Mario Forte plays the violent

We met outside the back door of 59 Rivoli, which means we met on Two Balls Street: La rue des Deux Boules. I had just photographed him playing violin, he was the closing performance of a 3-day jazz festival, but we wouldn’t have spoken if he hadn’t been standing with pianist Tony Tixier, because I’m shy and he resembles Rasputin.


Earlier that day, Tony had walked in yelling, “Who is Danielle Voirin?!?!” which meant he’d seen my blog. I was posting the day’s best photos from the festival and I guess he was either impressed or surprised to see the emotion he expresses while playing.

When he saw me leaving through the back door, he introduced me to Mario as “a really good photographer,” bless his heart, and we became friends.

Many of my favorite Parisians are nomads who keep a foot in town but create/perform/show much of their work elsewhere. Like the center of a wheel with spokes going all over the planet, it’s a city of fortuitous intersections. It’s comfortable, beautiful, geographically practical, but missing an edge, a creative grit that, if you need and can’t manage to keep a hold of here, you have to get elsewhere and bring back with you.
This is what I feel Mario Forte does. You can feel it on him when he comes back to town. And it’s always fresh, because he’s always in motion. Based in Paris, born in Italy, teaching in Lausanne, gigging anywhere and everywhere (Mexico, New York, Paris, Berlin, Lisbon, Austria, Germany), and sometimes recharging in Morocco.
What I appreciate about Mario, in addition to his incredible talent and diversity in musical collaboration, is that he’s really happy to be here, to be alive, exploring, composing, connecting people, and collaborating. He’s right now, in the present moment. not afraid to jump, a person who lives in the river, rather than watching from the banks.

In one of our first conversations about music, I said if I could do anything other than photography, I would be a musician. He then told me that every one of his friends who practices other creative arts all want to be musicians. But perhaps it’s just human nature, music is so connected to our emotions.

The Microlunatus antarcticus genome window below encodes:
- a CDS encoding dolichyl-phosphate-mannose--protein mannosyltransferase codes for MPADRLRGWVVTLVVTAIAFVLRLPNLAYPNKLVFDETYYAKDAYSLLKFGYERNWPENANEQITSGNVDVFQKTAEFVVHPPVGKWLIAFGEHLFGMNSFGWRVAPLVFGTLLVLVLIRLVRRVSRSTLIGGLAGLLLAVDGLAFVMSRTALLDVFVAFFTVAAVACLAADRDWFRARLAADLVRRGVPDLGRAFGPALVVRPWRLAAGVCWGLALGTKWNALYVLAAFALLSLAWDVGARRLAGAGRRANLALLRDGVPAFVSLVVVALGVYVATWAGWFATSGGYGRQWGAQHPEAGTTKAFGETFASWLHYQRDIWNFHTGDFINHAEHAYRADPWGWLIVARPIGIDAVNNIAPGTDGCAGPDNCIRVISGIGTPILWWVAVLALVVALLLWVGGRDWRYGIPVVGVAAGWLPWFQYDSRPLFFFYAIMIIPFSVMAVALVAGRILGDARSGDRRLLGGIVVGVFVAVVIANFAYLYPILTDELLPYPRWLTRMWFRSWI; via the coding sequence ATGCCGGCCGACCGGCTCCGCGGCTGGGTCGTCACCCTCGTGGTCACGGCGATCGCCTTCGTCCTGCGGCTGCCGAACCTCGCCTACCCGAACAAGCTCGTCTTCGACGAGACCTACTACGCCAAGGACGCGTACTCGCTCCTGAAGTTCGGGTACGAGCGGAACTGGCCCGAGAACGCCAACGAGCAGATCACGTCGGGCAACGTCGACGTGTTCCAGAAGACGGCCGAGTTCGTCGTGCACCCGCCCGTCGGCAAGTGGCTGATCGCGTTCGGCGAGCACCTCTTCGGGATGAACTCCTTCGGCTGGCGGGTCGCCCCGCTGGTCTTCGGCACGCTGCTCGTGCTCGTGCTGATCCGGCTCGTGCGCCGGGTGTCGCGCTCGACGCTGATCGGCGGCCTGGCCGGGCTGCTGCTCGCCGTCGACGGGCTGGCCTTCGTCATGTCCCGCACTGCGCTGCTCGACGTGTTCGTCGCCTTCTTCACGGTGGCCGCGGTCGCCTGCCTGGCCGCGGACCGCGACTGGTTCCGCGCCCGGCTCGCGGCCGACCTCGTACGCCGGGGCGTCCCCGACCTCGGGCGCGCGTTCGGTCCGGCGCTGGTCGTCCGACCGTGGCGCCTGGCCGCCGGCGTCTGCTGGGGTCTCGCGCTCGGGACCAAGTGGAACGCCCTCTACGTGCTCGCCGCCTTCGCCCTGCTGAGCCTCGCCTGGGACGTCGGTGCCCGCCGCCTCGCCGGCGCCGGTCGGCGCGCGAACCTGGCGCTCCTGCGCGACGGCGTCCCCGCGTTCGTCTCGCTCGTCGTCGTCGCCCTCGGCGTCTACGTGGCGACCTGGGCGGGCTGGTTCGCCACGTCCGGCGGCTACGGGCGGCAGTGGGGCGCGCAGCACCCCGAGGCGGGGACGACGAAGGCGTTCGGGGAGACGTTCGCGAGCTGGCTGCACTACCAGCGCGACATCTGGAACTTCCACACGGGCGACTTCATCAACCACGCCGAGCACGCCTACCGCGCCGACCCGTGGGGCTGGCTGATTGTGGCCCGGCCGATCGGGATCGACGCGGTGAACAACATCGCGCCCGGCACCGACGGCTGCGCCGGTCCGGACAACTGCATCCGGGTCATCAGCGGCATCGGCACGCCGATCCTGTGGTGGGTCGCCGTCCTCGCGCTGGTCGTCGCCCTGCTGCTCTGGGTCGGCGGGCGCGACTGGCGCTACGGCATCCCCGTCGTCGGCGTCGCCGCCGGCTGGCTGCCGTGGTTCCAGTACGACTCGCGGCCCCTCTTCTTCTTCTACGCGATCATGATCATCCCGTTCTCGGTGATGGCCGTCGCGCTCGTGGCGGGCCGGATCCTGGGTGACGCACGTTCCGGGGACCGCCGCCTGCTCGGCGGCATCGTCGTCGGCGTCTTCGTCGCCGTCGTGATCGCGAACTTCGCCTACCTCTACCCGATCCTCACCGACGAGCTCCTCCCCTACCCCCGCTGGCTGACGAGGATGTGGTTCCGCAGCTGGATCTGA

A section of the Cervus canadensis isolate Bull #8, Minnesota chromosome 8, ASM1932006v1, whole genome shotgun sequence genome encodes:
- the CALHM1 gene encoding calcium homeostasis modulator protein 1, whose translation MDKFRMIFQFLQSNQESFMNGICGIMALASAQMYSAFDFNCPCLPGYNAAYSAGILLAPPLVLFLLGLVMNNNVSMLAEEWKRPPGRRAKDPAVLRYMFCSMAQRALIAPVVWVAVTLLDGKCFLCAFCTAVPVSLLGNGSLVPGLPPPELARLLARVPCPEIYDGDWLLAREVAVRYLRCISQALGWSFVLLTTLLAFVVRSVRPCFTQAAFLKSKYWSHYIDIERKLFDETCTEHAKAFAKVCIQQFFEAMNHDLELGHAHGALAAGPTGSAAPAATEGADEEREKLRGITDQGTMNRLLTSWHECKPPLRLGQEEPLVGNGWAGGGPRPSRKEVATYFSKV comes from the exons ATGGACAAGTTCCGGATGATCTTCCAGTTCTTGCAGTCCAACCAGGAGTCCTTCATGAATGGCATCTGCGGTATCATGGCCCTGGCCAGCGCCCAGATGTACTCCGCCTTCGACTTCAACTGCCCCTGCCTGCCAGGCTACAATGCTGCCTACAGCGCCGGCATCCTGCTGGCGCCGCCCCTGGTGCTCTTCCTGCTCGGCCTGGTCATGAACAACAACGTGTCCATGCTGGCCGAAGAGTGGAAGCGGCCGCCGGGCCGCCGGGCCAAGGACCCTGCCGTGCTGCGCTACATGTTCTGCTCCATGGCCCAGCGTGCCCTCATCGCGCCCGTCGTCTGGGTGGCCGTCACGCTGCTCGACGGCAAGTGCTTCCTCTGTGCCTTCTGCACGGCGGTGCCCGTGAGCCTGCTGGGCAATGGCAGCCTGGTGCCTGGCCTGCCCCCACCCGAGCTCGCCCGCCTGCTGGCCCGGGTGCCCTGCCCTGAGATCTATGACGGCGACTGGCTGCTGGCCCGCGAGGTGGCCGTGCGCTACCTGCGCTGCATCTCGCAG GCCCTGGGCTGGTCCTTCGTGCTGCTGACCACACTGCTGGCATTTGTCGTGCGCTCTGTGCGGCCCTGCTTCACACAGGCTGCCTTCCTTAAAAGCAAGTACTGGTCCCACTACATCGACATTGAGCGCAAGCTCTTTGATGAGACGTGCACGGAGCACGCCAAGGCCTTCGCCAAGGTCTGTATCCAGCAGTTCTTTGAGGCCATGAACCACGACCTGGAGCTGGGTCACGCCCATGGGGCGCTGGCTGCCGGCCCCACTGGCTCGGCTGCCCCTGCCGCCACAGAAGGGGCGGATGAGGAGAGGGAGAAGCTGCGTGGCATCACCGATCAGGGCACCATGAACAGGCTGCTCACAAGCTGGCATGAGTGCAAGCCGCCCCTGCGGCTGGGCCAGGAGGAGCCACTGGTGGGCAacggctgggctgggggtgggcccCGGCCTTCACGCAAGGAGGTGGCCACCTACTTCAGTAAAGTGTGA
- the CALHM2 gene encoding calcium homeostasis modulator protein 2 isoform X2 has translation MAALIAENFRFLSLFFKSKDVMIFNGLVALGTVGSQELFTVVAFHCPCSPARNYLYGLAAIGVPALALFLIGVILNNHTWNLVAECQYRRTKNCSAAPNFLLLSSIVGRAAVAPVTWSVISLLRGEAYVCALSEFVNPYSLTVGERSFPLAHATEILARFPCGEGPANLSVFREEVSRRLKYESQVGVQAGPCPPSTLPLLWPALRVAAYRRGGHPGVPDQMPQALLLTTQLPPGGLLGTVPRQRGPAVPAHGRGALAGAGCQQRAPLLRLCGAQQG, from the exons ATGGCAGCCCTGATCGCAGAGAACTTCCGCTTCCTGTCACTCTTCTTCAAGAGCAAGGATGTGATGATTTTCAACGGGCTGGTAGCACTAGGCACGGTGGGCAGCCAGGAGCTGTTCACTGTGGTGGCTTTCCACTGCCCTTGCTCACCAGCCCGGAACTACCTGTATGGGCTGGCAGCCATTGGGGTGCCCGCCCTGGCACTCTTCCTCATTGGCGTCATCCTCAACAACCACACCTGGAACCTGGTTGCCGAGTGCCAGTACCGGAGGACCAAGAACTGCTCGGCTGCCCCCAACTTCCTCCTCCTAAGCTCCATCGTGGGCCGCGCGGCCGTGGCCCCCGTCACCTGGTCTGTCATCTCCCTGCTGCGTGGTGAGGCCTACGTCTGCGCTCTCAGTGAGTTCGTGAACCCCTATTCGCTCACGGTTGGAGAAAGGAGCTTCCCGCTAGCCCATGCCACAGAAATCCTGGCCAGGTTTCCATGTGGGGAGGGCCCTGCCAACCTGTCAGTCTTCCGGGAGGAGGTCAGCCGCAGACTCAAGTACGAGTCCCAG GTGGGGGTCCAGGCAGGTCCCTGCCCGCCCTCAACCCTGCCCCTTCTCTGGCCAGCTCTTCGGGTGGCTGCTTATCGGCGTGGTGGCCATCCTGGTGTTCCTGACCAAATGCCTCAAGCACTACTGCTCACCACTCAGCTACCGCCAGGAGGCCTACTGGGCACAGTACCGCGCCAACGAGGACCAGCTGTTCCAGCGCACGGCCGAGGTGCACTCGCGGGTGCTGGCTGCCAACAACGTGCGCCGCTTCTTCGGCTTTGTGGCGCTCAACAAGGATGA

One night, talking about jazz over his home-made tagine, I commented on the lack of female jazz musicians. Many singers, not so many musicians. We were listening to Charlie Mingus, there was a solo and he said, “really, can you imagine a woman playing this?” Yes, it was hard to imagine, but a woman would play something very different, something striking in other ways, ways we haven’t heard yet.

Mario showed up in a dream once. In wondering what my mind was using him as a symbol of, I decided to draw a tarot card on the question. I got The Fool card. I’m a tarot novice, but know the Fool is the spontaneous, free-spirited child within us, creative and unafraid. It’s the way we are in the world before life teaches us to build protective walls around our unlimited potential.

Still, I wanted more info on the card and went to my favorite resource,, and found some phrases that rather closely describe how I see Mario :

The Fool :
– Is all about new experiences, personal growth, development and adventure.
– Encourages you to believe in yourself and follow your heart no matter how crazy or foolish your impulses may seem.
– Lives a carefree life, free from worry and anxiety. He does not seem to mind if he does not really know what lies ahead.
– Enhances courage, risk-taking and the creative expression needed to open up new areas in your life.
– Is about to step off a cliff into the material world.

I think Mario jumped early in life and has been flying ever since.

Mario_0094 ret

Amine Benotmane